Drug-Resistant Epimutants Exhibit Organ-Specific Stability and Induction during Murine Infections Caused by the Human Fungal Pathogen Mucor circinelloides.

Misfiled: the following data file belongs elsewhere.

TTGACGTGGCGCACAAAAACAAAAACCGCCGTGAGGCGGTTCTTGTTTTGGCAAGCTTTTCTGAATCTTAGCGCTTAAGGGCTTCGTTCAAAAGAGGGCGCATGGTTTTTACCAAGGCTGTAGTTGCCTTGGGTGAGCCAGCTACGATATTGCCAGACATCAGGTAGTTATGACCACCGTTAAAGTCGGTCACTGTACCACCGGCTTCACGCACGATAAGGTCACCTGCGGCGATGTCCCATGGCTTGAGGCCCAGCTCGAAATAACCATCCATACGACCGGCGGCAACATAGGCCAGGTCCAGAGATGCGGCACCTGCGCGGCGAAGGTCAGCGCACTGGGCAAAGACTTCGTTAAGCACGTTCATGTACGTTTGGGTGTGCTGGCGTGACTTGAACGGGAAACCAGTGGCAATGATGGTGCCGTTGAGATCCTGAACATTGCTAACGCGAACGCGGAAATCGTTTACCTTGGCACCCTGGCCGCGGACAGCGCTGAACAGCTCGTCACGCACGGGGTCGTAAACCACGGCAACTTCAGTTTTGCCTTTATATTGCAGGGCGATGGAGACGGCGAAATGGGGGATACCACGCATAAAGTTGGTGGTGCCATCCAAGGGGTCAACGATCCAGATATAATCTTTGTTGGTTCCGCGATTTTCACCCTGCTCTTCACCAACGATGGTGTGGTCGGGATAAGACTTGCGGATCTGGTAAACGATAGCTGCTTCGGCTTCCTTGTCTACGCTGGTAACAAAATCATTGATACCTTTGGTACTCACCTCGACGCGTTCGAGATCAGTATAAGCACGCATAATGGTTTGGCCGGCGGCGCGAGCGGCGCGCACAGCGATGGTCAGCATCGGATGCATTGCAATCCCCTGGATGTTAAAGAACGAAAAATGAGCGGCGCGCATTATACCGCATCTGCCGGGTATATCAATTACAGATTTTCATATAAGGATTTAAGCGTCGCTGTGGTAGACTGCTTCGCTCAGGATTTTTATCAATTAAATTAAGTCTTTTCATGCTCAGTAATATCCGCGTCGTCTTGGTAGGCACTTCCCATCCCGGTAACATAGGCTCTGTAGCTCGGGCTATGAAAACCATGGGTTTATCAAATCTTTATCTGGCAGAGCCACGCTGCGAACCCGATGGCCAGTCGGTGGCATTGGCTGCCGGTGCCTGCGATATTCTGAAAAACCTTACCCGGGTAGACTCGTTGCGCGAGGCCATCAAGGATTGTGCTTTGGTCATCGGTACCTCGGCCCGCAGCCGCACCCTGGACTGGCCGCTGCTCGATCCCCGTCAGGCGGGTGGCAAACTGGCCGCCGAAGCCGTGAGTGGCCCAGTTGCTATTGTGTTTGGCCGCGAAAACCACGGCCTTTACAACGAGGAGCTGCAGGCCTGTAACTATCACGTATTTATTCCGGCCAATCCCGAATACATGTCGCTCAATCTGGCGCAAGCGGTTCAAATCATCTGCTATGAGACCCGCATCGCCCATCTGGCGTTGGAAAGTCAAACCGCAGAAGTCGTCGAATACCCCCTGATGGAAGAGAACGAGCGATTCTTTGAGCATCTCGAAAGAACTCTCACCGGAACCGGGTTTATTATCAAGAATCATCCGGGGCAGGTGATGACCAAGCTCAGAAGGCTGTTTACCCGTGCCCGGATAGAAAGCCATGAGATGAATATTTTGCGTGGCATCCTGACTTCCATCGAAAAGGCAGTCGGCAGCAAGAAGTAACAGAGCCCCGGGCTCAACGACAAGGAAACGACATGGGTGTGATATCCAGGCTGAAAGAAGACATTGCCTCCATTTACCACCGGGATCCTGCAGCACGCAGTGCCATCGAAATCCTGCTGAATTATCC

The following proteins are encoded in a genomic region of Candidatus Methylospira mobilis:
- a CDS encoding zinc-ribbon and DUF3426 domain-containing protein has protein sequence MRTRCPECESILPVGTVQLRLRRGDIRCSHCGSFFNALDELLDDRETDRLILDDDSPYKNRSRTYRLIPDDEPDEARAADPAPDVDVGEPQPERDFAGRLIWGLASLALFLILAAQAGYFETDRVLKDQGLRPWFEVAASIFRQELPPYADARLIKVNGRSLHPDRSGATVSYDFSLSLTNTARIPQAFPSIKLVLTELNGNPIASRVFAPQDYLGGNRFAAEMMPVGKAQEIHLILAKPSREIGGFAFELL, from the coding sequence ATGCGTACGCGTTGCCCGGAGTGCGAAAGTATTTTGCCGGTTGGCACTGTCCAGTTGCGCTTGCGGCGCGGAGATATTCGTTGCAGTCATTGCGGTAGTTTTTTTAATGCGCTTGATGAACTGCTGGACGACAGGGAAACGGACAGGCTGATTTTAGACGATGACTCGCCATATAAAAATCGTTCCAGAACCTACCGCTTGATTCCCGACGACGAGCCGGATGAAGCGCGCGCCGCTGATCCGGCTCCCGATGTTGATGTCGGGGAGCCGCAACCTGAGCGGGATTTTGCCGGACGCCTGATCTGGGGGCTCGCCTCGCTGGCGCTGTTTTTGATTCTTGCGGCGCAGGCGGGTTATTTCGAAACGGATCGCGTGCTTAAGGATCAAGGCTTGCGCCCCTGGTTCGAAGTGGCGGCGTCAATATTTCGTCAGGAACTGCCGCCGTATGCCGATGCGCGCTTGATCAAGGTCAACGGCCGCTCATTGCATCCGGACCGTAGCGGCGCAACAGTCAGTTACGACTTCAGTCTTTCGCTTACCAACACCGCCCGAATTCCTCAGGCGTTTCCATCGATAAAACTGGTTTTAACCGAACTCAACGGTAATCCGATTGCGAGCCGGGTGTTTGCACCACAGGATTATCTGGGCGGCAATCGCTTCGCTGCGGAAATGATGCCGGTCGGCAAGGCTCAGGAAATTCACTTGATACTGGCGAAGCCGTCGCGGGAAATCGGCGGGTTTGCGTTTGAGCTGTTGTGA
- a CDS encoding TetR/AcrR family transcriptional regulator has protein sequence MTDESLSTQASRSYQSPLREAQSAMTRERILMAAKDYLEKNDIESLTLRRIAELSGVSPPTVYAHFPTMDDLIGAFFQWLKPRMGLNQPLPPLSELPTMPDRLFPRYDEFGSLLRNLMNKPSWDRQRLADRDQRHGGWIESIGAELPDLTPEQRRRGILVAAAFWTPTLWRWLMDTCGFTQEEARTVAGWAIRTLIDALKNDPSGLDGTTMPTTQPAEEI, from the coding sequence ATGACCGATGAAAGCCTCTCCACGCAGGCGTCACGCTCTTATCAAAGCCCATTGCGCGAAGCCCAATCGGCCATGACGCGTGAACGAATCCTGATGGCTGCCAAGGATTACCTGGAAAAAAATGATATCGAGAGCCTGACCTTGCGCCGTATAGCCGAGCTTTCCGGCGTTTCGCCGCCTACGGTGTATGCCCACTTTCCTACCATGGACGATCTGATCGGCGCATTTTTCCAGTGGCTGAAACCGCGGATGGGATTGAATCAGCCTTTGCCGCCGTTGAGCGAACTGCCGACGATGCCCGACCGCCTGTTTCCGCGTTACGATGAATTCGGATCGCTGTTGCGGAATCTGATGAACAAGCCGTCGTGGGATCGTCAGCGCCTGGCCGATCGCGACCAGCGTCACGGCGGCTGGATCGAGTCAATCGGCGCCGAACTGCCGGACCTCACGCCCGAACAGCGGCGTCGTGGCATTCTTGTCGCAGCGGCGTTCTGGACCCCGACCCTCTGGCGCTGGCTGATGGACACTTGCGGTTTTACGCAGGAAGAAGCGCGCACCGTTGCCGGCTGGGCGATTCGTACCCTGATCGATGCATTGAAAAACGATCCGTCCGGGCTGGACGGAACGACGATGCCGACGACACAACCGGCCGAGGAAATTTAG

The environmentally ubiquitous fungus Mucor circinelloides is a primary cause of the emerging disease mucormycosis. Mucor infection is notable for causing high morbidity and mortality, especially in immunosuppressed patients, while being inherently resistant to the majority of clinically available antifungal drugs. A new, RNA interference (RNAi)-dependent, and reversible epigenetic mechanism of antifungal resistance-epimutation-was recently discovered in M. circinelloides However, the effects of epimutation in a host-pathogen setting were unknown. We employed a systemic, intravenous murine model of Mucor infection to elucidate the potential impact of epimutation in vivo Infection with an epimutant strain resistant to the antifungal agents FK506 and rapamycin revealed that the epimutant-induced drug resistance was stable in vivo in a variety of different organs and tissues. Reversion of the epimutant-induced drug resistance was observed to be more rapid in isolates from the brain than in isolates recovered from the liver, spleen, kidney, or lungs. Importantly, infection with a wild-type strain of Mucor led to increased rates of epimutation after strains were recovered from organs and exposed to FK506 stress in vitro. Once again, this effect was more pronounced in strains recovered from the brain than from other organs. In summary, we report the rapid induction and reversion of RNAi-dependent drug resistance after in vivo passage through a murine model, with pronounced impact in strains recovered from brain. Defining the role played by epimutation in drug resistance and infection advances our understanding of Mucor and other fungal pathogens and may have implications for antifungal therapy.IMPORTANCE The emerging fungal pathogen Mucor circinelloides causes a severe infection, mucormycosis, which leads to considerable morbidity and mortality. Treatment of Mucor infection is challenging because Mucor is inherently resistant to nearly all clinical antifungal agents. An RNAi-dependent and reversible mechanism of antifungal resistance, epimutation, was recently reported for Mucor Epimutation has not been studied in vivo, and it was unclear whether it would contribute to antifungal resistance observed clinically. We demonstrate that epimutation can both be induced and reverted after in vivo passage through a mouse; rates of both induction and reversion are higher after brain infection than after infection of other organs (liver, spleen, kidneys, or lungs). Elucidating the roles played by epimutation in drug resistance and infection will improve our understanding of Mucor and other fungal pathogens and may have implications for antifungal treatment.
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